A chat with Russ Beatty

 

This past Friday, I had the pleasure of showing Russ Beatty the restored gardens. Beatty was one of the authors of the Gardens of Alcatraz book that was published in 1996, long before the Alcatraz Historic Gardens Project began in 2003.

Gardens of Alcatraz book, published in 1996.

Beatty is a Professor Emeritus of the Department of Landscape Architecture at the University of California in Berkeley. His interest in historical landscapes is initially what got him interested in the Gardens of Alcatraz. In 1995, he was asked by the Golden Gate National Parks Conservancy to write a chapter for an upcoming book (Gardens of Alcatraz) that the Parks Conservancy hoped would draw attention to the withering gardens on the island.

Beatty delved into researching the gardens – combing through National Park Service archives for letters and photos that would provide a glimpse of the people who created and tended the gardens. He also set about trying to find people to interview that could give a first-hand account of gardening on the Rock. The National Park Service hosts an annual Alumni Day on Alcatraz where past residents (guards and their families and inmates) come back to the Rock and share their stories. Ever hopeful, Beatty sent a questionnaire to the Alumni visiting the island that August day in 1995. Amazingly, he had one response – from Elliot Michener, inmate number AZ 578, who was there and sent Beatty a long letter after he returned to his home. The letter detailed his experiences gardening on the island. Many of his quotes are in the book as well as on interpretive signs in the gardens and are used throughout our website.

At the time, Elliot lived in Sierra Madre and Beatty travelled twice to his home to interview him. Beatty had a difficult time drawing Elliot out of himself but recalls that his home, a rented basement flat in a cottage, was sparsely decorated. He photographed Michener, age 89, under a bougainvillea growing outside in the yard. Elliot recounted one incident on the island shortly

Michener in the Warden's garden. Photo courtesy of GOGA archives.

after he started working as the houseboy for Warden Swope and his wife. It seemed that the previous inmate houseboy had built a still to make moonshine in the Warden’s attic. Fearing of being blamed for the still if it was discovered, and no doubt losing his new earned position and the perks it came with, he quickly disassembled the still and buried the pieces in the garden. The Warden’s garden is one of the remaining historic gardens on the island that has not been restored yet, perhaps if we do, we will turn up pieces of copper – at least we will have an explanation ready for the finds.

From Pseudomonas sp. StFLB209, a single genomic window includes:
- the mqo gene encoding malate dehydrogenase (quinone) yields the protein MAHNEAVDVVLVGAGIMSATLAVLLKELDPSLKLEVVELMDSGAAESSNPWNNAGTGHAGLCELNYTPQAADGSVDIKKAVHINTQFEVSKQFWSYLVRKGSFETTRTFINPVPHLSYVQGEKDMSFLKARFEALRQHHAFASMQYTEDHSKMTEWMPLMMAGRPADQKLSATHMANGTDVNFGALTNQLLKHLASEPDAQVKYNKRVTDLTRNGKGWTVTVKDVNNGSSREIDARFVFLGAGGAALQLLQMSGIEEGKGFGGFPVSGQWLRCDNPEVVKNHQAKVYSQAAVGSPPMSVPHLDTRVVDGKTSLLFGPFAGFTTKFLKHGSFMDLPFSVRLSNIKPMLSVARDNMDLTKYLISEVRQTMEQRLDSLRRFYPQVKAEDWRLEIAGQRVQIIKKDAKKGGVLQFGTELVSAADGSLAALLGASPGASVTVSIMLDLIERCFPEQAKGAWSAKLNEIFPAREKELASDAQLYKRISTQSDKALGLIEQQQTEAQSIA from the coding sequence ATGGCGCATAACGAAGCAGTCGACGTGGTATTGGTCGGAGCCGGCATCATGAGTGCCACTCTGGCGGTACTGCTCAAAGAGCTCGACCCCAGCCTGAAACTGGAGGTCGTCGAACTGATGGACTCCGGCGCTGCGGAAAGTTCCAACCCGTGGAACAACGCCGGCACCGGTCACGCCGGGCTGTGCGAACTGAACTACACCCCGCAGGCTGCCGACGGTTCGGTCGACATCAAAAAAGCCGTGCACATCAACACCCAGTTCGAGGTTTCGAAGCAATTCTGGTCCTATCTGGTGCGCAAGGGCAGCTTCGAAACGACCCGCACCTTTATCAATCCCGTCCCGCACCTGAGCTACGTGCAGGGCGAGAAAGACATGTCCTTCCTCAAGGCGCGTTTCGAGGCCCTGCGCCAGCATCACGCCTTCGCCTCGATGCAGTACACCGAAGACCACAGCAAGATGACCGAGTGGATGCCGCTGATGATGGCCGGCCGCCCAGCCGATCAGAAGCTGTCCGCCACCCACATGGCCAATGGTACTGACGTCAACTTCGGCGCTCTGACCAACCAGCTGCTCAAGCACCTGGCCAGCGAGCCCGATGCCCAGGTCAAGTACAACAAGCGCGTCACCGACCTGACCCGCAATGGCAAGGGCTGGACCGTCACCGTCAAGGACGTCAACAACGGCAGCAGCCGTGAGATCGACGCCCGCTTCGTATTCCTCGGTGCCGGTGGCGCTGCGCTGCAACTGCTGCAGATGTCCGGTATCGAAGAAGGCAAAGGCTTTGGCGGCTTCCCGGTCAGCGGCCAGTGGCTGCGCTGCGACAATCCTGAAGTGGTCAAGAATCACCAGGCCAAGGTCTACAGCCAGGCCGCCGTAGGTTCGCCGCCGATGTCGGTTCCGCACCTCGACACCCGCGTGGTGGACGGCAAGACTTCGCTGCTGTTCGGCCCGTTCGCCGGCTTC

A year after the book was published, Beatty found himself along on a Garden Conservancy Fellows Tour of Napa Valley. Antonia Adezio, President of the Garden Conservancy, was also there. Beatty excitedly shared a copy of the book with her – planting the seed for the partnership project that would eventually save the gardens.

Beatty is now gathering research for an article for Site Lines, a journal of the Foundation for Landscape Studies, and he was on the island to interview myself and take a look at what has become of the gardens. After Beatty had asked all of his questions, I had a chance to ask him some of my own, after all, here is a gentleman who has actually spoken with Elliot Michener, the inmate that is talked about quite a lot on our docent led tours and whom we credit the development of the inmate gardens largely to.

Do you see any specialness in the story of the Gardens of Alcatraz?

The story ties together a great deal of California and US history — the fortress built as a result of the Civil War to protect the Bay; the reshaping of the land as a fort, but also recognizing the innate human need for beautification through gardens and gardening; the solace and relief gardeners from the military prison as well as the Federal penitentiary found in their creativity and work in making and tending gardens – – early unintentional horticultural therapy; the changes that these efforts made in the lives of hardened criminals; the gardens as expressions of beauty by both families and inmates in an effort to live in such an inhospitable environment, and the story the gardens bring to the visiting public whose main interest is rather macabre about the Federal period criminals such as Al Capone (the softer side of the story). Also the fact that such a rich palette of plants has been able to survive through long neglect in such a hostile place — a created ecology.